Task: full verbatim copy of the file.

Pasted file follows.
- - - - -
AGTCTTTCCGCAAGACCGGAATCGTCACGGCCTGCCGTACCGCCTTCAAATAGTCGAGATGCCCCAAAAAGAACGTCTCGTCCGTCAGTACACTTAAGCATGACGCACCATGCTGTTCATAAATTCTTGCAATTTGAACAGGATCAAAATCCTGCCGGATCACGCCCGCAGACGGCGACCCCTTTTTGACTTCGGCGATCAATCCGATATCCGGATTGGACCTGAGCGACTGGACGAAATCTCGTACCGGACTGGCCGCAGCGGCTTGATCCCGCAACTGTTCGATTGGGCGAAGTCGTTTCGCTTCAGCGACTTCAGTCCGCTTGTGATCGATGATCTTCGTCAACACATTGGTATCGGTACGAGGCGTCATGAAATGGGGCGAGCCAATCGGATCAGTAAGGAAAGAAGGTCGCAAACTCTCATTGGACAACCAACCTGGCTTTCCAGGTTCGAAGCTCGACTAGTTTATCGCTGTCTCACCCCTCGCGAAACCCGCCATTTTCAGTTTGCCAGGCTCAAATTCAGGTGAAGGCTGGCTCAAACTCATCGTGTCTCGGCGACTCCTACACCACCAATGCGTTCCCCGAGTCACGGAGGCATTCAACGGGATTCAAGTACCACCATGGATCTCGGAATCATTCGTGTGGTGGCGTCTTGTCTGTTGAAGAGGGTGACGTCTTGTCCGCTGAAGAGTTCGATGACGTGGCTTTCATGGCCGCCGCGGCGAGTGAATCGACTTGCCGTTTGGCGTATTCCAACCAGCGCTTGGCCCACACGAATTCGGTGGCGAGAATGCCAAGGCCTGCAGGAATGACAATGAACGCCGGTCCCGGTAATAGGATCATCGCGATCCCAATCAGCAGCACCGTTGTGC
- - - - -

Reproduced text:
AGTCTTTCCGCAAGACCGGAATCGTCACGGCCTGCCGTACCGCCTTCAAATAGTCGAGATGCCCCAAAAAGAACGTCTCGTCCGTCAGTACACTTAAGCATGACGCACCATGCTGTTCATAAATTCTTGCAATTTGAACAGGATCAAAATCCTGCCGGATCACGCCCGCAGACGGCGACCCCTTTTTGACTTCGGCGATCAATCCGATATCCGGATTGGACCTGAGCGACTGGACGAAATCTCGTACCGGACTGGCCGCAGCGGCTTGATCCCGCAACTGTTCGATTGGGCGAAGTCGTTTCGCTTCAGCGACTTCAGTCCGCTTGTGATCGATGATCTTCGTCAACACATTGGTATCGGTACGAGGCGTCATGAAATGGGGCGAGCCAATCGGATCAGTAAGGAAAGAAGGTCGCAAACTCTCATTGGACAACCAACCTGGCTTTCCAGGTTCGAAGCTCGACTAGTTTATCGCTGTCTCACCCCTCGCGAAACCCGCCATTTTCAGTTTGCCAGGCTCAAATTCAGGTGAAGGCTGGCTCAAACTCATCGTGTCTCGGCGACTCCTACACCACCAATGCGTTCCCCGAGTCACGGAGGCATTCAACGGGATTCAAGTACCACCATGGATCTCGGAATCATTCGTGTGGTGGCGTCTTGTCTGTTGAAGAGGGTGACGTCTTGTCCGCTGAAGAGTTCGATGACGTGGCTTTCATGGCCGCCGCGGCGAGTGAATCGACTTGCCGTTTGGCGTATTCCAACCAGCGCTTGGCCCACACGAATTCGGTGGCGAGAATGCCAAGGCCTGCAGGAATGACAATGAACGCCGGTCCCGGTAATAGGATCATCGCGATCCCAATCAGCAGCACCGTTGTGC